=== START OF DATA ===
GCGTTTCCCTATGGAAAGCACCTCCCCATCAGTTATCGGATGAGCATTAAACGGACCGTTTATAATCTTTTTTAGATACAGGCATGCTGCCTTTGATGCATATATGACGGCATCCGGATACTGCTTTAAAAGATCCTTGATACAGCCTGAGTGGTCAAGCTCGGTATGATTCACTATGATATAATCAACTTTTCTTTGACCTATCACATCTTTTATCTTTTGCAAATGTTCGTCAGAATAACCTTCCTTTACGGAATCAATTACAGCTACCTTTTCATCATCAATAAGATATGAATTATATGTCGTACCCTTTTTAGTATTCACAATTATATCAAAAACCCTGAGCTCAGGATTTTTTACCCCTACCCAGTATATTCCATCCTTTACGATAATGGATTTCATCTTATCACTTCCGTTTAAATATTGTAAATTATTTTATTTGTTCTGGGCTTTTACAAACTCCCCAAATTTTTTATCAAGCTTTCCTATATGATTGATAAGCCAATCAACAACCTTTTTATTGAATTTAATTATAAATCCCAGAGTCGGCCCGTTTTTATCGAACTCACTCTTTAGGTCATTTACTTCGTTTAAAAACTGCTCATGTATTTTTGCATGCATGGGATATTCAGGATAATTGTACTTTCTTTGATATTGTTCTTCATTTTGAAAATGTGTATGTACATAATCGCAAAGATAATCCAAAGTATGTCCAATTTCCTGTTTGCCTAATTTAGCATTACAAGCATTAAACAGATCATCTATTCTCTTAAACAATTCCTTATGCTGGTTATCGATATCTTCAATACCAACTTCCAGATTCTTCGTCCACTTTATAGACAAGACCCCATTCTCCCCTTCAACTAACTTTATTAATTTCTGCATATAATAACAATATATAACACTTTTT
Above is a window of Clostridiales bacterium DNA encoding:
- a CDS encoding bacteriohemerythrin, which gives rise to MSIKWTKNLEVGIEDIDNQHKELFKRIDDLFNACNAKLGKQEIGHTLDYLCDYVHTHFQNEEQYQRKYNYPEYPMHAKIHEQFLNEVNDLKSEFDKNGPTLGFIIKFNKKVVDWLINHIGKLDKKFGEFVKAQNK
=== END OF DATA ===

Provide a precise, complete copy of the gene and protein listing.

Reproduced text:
GCGTTTCCCTATGGAAAGCACCTCCCCATCAGTTATCGGATGAGCATTAAACGGACCGTTTATAATCTTTTTTAGATACAGGCATGCTGCCTTTGATGCATATATGACGGCATCCGGATACTGCTTTAAAAGATCCTTGATACAGCCTGAGTGGTCAAGCTCGGTATGATTCACTATGATATAATCAACTTTTCTTTGACCTATCACATCTTTTATCTTTTGCAAATGTTCGTCAGAATAACCTTCCTTTACGGAATCAATTACAGCTACCTTTTCATCATCAATAAGATATGAATTATATGTCGTACCCTTTTTAGTATTCACAATTATATCAAAAACCCTGAGCTCAGGATTTTTTACCCCTACCCAGTATATTCCATCCTTTACGATAATGGATTTCATCTTATCACTTCCGTTTAAATATTGTAAATTATTTTATTTGTTCTGGGCTTTTACAAACTCCCCAAATTTTTTATCAAGCTTTCCTATATGATTGATAAGCCAATCAACAACCTTTTTATTGAATTTAATTATAAATCCCAGAGTCGGCCCGTTTTTATCGAACTCACTCTTTAGGTCATTTACTTCGTTTAAAAACTGCTCATGTATTTTTGCATGCATGGGATATTCAGGATAATTGTACTTTCTTTGATATTGTTCTTCATTTTGAAAATGTGTATGTACATAATCGCAAAGATAATCCAAAGTATGTCCAATTTCCTGTTTGCCTAATTTAGCATTACAAGCATTAAACAGATCATCTATTCTCTTAAACAATTCCTTATGCTGGTTATCGATATCTTCAATACCAACTTCCAGATTCTTCGTCCACTTTATAGACAAGACCCCATTCTCCCCTTCAACTAACTTTATTAATTTCTGCATATAATAACAATATATAACACTTTTT
Above is a window of Clostridiales bacterium DNA encoding:
- a CDS encoding bacteriohemerythrin, which gives rise to MSIKWTKNLEVGIEDIDNQHKELFKRIDDLFNACNAKLGKQEIGHTLDYLCDYVHTHFQNEEQYQRKYNYPEYPMHAKIHEQFLNEVNDLKSEFDKNGPTLGFIIKFNKKVVDWLINHIGKLDKKFGEFVKAQNK